As for the rest of these squads, let's just say the Americans will have to earn it. Venezuela and Korea are deep and dangerous. Mexico could beat anyone, but they're most likely doomed outside their home stadium. Cuba is, as always, a mystery. They're loaded with amazing 45-year-old communist ballplayers you've never seen before. Japan, the defending champs, are the grand masters of the international game. They pitch, field, and situationally hit with precision and economy and a five-star crash test rating.

As awesome as the Japanese appear, however, I'm convinced that the supreme overlords of the World Baseball Classic are the diamond titans from Puerto Rico. Look at this roster. LOOK AT IT! Okay, perhaps it's only mesmerizing for a true Latino baseball geek, but trust me. They're stacked. Unlike the vanquished Dominicans, however, these cats actually play together as a team. Bernie Williams is there, for Pete's sake, and he's retired from the game. Pudge Rodriguez doesn't even have a job and he is mashing. They're loving this tournament, and I'd be pretty surprised if they didn't take it.


I've heard it called a fluke, and I've heard it said that it's the reason this tournament is an illegitimate joke. The DR dropped not one but two games to the Netherlands in Round One and they're out. It's about as wacky and stunning a development as you could concoct on a bucketful of psillocybin mushrooms, and it really happened. I'm here to say it was not a fluke, and that no one is to blame but the Dominican players--not the tournament, not the format, not the venue.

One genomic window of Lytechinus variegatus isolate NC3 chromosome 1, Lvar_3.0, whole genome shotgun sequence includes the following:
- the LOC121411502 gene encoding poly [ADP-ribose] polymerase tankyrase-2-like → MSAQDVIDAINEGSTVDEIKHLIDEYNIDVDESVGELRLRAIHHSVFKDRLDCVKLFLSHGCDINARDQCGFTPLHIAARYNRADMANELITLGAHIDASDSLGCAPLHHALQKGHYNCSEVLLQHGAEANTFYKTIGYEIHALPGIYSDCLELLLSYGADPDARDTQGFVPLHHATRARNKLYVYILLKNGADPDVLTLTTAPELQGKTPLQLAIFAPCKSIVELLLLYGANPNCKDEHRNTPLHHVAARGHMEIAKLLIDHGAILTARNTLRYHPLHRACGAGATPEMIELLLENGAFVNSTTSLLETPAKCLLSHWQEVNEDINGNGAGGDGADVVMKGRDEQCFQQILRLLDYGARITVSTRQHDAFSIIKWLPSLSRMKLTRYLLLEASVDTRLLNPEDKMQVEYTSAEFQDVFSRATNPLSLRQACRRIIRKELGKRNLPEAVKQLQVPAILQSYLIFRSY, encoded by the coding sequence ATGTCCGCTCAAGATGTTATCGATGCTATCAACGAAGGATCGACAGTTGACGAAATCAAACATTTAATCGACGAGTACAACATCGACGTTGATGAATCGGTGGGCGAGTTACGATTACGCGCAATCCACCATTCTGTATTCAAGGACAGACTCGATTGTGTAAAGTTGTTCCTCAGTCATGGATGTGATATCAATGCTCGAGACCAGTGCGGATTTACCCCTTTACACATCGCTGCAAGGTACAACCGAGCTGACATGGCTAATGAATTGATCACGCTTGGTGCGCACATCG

The DR has the greatest collection of superstar baseball talent on Earth, even missing A-Rod, Pujols and Manny. There are 20 future All-Star selections on that roster, and at least two or three guys who are headed to Cooperstown someday. They laid a massive egg in the first game against the Dutch, allowing three unearned runs in the first and committing catastrophic baserunning blunders late. Still, after a rout of Panama, they were in position to avenge that boner and make the quarters, yet they failed to score a single run for 10 innings. After capitalizing on a Dutch defensive miscue in the 11th, the combination of Carlos Marmol's hanging sliders and Willy Aybar's hands of stone handed the Netherlands a second win on a plate. Embarrassing. Holland can't stay around very long (they can't score), but it's a great story. Hell, this guy's their pitching coach:


Netherlands-Venezuela starts the second round tomorrow at 11 am Mountain on MLB Network, followed by United States-Puerto Rico at 6. On Sunday, those same times see Japan and Cuba in a 2006 final rematch on ESPN2, followed by Mexico and Korea.

And after that, double elimination chaos. Good luck keeping up.


Puerto Rico is not a country.

Half of the Caribbean is crazy about baseball: Cuba, Mexico, Puerto Rico, Panama, Venezuela and the Dutch Antilles. The rest is oblivious: Jamaica, Costa Rica, Colombia, Brazil, Belize, Bahamas, Haiti. I was in Costa Rica for my honeymoon and wanted to watch the All-Star Game, and no one in that country has ever heard of baseball. The island of Hispaniola is half Dominican Republic, perhaps the most densely-concentrated baseball factory ever, and half Haiti, where three MLB players have been born in history. Weird.

Seriously, LaTroy Hawkins?


Cecil said...

Yikes, good call on Puerto Rico.